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Placebo Roundup

September 16, 2005

Positive thinking may be as positive as they say. Bob Hirshon tells us about a new study on the placebo effect.

Transcript

BOB HIRSHON (host):
The power of positive thinking. I’m Bob Hirshon and this is Science Update.

Patients who are given fake pain medication–like a sugar pill–often report feeling much better. This phenomenon is known as the placebo effect. Now, doctors believe they’ve discovered why placebos work. University of Michigan researchers report that when people believe they are taking a pain killer, their brains release natural pain-killers, called endorphins. So merely thinking you’re getting drugs induces your body to produce its own.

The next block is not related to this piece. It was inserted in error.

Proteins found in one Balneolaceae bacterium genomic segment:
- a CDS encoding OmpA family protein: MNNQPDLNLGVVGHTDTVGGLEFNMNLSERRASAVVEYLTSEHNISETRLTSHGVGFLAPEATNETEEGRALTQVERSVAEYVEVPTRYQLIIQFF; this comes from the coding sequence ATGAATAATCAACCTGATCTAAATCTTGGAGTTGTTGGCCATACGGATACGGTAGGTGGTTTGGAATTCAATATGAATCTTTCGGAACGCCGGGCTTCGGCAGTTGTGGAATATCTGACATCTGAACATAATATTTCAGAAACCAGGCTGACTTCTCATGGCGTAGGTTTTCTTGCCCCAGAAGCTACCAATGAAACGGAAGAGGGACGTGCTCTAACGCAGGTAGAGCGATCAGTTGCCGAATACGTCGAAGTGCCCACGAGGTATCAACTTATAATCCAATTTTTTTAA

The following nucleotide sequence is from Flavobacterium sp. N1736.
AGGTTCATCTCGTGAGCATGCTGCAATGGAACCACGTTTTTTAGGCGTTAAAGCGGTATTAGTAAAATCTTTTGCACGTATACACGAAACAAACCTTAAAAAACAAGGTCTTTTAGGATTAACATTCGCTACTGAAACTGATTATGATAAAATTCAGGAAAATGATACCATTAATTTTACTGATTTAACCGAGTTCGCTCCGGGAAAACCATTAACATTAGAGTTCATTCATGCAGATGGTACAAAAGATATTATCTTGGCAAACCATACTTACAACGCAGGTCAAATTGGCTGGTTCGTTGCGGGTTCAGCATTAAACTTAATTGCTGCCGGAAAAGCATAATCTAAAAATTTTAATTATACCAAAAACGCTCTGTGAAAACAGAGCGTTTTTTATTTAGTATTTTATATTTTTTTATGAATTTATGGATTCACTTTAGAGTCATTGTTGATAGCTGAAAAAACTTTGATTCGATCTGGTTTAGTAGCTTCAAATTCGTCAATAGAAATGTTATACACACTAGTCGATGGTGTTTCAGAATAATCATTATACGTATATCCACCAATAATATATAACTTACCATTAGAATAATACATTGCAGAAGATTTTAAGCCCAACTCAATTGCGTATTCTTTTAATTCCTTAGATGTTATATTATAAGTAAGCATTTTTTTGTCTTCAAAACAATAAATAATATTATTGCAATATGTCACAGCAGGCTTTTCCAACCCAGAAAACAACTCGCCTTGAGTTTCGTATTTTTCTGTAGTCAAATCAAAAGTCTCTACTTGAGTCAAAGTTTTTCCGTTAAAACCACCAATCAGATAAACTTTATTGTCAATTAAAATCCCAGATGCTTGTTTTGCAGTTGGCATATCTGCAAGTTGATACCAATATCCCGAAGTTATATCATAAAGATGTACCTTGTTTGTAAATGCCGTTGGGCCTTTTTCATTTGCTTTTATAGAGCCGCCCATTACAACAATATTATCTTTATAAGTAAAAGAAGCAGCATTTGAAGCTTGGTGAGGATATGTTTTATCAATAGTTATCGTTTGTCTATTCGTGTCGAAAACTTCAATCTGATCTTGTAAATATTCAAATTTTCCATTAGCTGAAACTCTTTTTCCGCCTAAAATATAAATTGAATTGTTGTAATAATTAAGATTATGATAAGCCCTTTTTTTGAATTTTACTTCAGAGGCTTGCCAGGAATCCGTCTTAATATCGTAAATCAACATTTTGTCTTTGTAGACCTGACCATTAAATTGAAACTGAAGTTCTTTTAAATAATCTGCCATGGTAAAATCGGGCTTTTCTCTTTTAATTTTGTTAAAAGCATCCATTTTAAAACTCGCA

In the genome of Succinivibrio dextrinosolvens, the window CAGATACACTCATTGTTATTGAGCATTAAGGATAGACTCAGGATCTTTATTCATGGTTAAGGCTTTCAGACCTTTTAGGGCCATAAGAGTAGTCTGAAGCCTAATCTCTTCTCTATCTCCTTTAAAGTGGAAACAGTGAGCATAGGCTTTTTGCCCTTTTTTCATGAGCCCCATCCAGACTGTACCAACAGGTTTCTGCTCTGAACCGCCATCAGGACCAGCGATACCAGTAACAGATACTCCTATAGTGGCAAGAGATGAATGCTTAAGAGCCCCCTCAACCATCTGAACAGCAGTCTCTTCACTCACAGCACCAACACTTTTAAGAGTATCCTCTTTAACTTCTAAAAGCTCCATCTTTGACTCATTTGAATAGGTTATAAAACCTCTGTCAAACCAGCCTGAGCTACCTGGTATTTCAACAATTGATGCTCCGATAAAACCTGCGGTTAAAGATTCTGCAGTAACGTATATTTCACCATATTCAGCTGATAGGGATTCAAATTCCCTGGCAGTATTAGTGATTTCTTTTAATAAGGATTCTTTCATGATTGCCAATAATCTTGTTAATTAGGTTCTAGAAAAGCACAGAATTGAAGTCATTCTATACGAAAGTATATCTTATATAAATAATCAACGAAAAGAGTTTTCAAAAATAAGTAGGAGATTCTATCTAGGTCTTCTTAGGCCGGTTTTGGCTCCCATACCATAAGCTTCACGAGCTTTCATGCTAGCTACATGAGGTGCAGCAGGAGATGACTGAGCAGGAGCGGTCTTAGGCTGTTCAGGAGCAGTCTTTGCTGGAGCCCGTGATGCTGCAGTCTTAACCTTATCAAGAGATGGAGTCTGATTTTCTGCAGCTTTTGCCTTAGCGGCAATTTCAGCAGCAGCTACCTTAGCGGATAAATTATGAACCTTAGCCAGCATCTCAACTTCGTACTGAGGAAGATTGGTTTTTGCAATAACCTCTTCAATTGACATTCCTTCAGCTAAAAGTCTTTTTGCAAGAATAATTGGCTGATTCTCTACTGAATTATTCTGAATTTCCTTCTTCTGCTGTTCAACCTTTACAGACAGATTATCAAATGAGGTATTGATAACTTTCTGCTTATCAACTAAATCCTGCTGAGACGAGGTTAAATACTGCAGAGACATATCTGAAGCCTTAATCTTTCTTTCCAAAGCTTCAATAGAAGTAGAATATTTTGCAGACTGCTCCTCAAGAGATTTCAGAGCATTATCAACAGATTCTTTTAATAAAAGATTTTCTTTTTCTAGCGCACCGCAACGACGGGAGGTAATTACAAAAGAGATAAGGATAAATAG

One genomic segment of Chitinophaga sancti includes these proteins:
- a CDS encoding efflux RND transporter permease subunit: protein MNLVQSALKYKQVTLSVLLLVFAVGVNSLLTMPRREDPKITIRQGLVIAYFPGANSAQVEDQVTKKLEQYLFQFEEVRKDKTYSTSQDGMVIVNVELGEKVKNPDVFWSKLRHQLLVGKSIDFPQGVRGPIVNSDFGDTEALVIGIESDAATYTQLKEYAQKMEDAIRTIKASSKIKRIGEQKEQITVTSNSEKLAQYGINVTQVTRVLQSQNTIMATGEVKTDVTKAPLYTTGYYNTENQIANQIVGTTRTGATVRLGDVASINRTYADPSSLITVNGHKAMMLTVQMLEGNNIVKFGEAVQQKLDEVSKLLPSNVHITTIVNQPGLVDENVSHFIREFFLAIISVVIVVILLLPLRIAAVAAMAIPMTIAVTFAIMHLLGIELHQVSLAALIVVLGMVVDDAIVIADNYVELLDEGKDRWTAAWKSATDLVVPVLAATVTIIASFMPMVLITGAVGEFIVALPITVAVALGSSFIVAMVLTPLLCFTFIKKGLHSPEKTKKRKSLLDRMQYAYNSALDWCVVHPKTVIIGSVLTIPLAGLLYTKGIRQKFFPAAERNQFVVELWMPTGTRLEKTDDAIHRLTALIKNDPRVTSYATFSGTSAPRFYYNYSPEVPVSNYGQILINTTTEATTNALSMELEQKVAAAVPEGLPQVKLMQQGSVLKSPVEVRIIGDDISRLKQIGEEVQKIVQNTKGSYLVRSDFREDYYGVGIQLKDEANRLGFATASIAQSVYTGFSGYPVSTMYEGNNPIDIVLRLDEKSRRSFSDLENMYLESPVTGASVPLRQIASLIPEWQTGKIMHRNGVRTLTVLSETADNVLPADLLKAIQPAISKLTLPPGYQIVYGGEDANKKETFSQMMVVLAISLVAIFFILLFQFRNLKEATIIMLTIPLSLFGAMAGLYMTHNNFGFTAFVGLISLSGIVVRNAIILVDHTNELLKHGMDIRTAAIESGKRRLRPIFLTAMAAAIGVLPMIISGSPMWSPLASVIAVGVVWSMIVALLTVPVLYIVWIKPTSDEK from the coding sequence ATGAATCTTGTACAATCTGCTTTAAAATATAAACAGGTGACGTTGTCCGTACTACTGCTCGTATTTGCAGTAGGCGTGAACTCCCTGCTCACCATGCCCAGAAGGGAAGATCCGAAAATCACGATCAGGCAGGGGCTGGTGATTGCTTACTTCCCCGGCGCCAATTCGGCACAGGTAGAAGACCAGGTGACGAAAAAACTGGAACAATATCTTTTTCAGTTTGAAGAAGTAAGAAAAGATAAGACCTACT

A related story suggests this effect is also responsible for the success of homeopathy, a popular alternative medical therapy. A study in the British journal Lancet looked at over hundred trials on the effectiveness of the therapy, and found that when only the most rigorous studies are considered, homeopathic treatments were no more effective than placebos.

I’m Bob Hirshon, for AAAS, the science society.